2. But if you break hitting down into it’s various components, isn’t power the one area where players tend to make the most progress between the ages of 20 and 25? Sure, in retrospect some of that over the past decade or so was … ah, the result of chemical enhancement, but even controlling for that, as kids fill out, power often spikes up signficantly.

              And I don’t really see it as a contact issue. Howard has a lousy contact rate, but is/was a great power hittter. Joseph, his short stint in Reading aside, hasn’t really had a problem making contact. I wouldn’t call it a strength of his game, but not a weakness either. And yeah, I get that there is a difference between “good”contact and weak contact, but nothing that I have read suggests that that is a problem with Joseph. Now, a guy like Valle, who will swing at anything, will never get a good pitch to hit in the majors, but that doesn’t seem to be the case with Joseph.

              Look, there is a obviously a high risk factor with Joseph, but IF he can hit .250/.330/.450 with say 25 HR … as a catcher, assuming decent defense, that’s a borderline all star. Not saying he WILL do that, but I don’t think that’s an unreasonable projection (IF he continues to develop) for a player who held his own in AA as a 20 year old. Heck, that’s Matt Wieters – not that I’m saying he’ll be Matt Wieters, especially defensively, but I don’t think that kind of hitting is much of a stretch, at least as an upside.

            3. I would be more than happy with a Matt Wieters type bat, but Joseph’s minor leagues performance doesn’t even come close to Wieters. At every stop below AAA Wieters had an OPS over 1.000 and at AAA it was .890. As you yourself have pointed out Joseph has never broken the .800 barrier. Now it is hard to compare the too since Wieters was a college kid and Joseph is still young.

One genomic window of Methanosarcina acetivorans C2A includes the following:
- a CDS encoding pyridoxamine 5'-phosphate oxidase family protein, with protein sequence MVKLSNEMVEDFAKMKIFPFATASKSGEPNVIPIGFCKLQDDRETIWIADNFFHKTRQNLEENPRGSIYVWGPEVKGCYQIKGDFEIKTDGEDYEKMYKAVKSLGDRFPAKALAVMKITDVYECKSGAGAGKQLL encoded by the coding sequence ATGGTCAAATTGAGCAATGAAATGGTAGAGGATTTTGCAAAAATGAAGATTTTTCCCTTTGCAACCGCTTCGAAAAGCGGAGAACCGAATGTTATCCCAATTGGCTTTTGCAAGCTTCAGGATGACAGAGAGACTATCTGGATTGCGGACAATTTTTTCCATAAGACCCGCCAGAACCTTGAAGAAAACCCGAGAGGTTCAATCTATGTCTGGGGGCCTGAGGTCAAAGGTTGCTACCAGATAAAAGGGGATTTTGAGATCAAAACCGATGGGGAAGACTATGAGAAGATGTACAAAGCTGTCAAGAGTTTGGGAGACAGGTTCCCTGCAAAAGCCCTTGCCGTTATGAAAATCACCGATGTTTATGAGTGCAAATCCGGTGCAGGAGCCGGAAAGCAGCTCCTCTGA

4. Well if Joseph matched Wieters’ minor league performance we’d have a whole new #1 prospect on our hands. Wieters is a good player but when he was debuting people talked him up like he was going to be a megastar. Basically, Wieters hasn’t lived up to his own billing, so I don’t think you need a guy to match Wieters’ numbers in the minors to project a Wieters-ish career in the majors.

            5. What Handzus said, and I would add that he was 2 years older when he hit AA – apples to organges. Yeah, he was a college kid, and, as you acknowledge, comparison is dificult because of that. But contrary to popular belief around here (not saying you are one of the people who beleive this), we don’t give college kids a seperate age/level scale. If Joseph is still in AA in 2 years (doubtful), he could well match Wienter’s performance there.

            6. I don’t know if it’s people wanting a seperate scale Larry, but there are people on here (not so much you) that are unnecessarily harsh on college guys if they aren’t “top prospects”. It seems that college guys come in with an automatic black mark.